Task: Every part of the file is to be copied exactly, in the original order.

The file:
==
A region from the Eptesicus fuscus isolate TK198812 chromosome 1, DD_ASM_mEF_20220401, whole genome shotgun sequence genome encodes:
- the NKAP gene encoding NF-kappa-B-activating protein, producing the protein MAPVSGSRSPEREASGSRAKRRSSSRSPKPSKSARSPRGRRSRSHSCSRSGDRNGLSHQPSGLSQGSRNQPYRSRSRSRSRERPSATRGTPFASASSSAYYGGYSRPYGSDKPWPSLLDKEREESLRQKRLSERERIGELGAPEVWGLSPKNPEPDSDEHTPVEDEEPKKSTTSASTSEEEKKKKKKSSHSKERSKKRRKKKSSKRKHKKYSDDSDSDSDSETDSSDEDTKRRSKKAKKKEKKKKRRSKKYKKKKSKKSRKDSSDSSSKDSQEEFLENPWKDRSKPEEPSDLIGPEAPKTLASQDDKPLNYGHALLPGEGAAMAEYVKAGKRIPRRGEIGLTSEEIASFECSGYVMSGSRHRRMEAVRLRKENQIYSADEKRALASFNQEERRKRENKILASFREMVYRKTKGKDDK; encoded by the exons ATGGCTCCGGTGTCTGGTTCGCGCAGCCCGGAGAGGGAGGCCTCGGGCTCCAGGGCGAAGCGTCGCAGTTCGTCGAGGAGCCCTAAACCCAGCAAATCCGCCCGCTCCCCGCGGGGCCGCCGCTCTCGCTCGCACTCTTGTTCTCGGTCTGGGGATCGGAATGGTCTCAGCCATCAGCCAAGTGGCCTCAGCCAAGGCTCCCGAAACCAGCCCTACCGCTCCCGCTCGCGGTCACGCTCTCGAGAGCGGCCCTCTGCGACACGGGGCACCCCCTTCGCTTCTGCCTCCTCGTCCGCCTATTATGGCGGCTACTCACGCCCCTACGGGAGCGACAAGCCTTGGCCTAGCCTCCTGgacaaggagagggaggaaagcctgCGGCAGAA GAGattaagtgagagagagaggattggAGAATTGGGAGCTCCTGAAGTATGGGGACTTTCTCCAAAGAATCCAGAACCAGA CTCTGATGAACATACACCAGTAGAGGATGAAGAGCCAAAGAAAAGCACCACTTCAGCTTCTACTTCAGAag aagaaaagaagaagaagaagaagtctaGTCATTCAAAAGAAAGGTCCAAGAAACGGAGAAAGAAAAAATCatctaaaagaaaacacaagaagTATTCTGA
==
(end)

A region from the Eptesicus fuscus isolate TK198812 chromosome 1, DD_ASM_mEF_20220401, whole genome shotgun sequence genome encodes:
- the NKAP gene encoding NF-kappa-B-activating protein, producing the protein MAPVSGSRSPEREASGSRAKRRSSSRSPKPSKSARSPRGRRSRSHSCSRSGDRNGLSHQPSGLSQGSRNQPYRSRSRSRSRERPSATRGTPFASASSSAYYGGYSRPYGSDKPWPSLLDKEREESLRQKRLSERERIGELGAPEVWGLSPKNPEPDSDEHTPVEDEEPKKSTTSASTSEEEKKKKKKSSHSKERSKKRRKKKSSKRKHKKYSDDSDSDSDSETDSSDEDTKRRSKKAKKKEKKKKRRSKKYKKKKSKKSRKDSSDSSSKDSQEEFLENPWKDRSKPEEPSDLIGPEAPKTLASQDDKPLNYGHALLPGEGAAMAEYVKAGKRIPRRGEIGLTSEEIASFECSGYVMSGSRHRRMEAVRLRKENQIYSADEKRALASFNQEERRKRENKILASFREMVYRKTKGKDDK; encoded by the exons ATGGCTCCGGTGTCTGGTTCGCGCAGCCCGGAGAGGGAGGCCTCGGGCTCCAGGGCGAAGCGTCGCAGTTCGTCGAGGAGCCCTAAACCCAGCAAATCCGCCCGCTCCCCGCGGGGCCGCCGCTCTCGCTCGCACTCTTGTTCTCGGTCTGGGGATCGGAATGGTCTCAGCCATCAGCCAAGTGGCCTCAGCCAAGGCTCCCGAAACCAGCCCTACCGCTCCCGCTCGCGGTCACGCTCTCGAGAGCGGCCCTCTGCGACACGGGGCACCCCCTTCGCTTCTGCCTCCTCGTCCGCCTATTATGGCGGCTACTCACGCCCCTACGGGAGCGACAAGCCTTGGCCTAGCCTCCTGgacaaggagagggaggaaagcctgCGGCAGAA GAGattaagtgagagagagaggattggAGAATTGGGAGCTCCTGAAGTATGGGGACTTTCTCCAAAGAATCCAGAACCAGA CTCTGATGAACATACACCAGTAGAGGATGAAGAGCCAAAGAAAAGCACCACTTCAGCTTCTACTTCAGAag aagaaaagaagaagaagaagaagtctaGTCATTCAAAAGAAAGGTCCAAGAAACGGAGAAAGAAAAAATCatctaaaagaaaacacaagaagTATTCTGA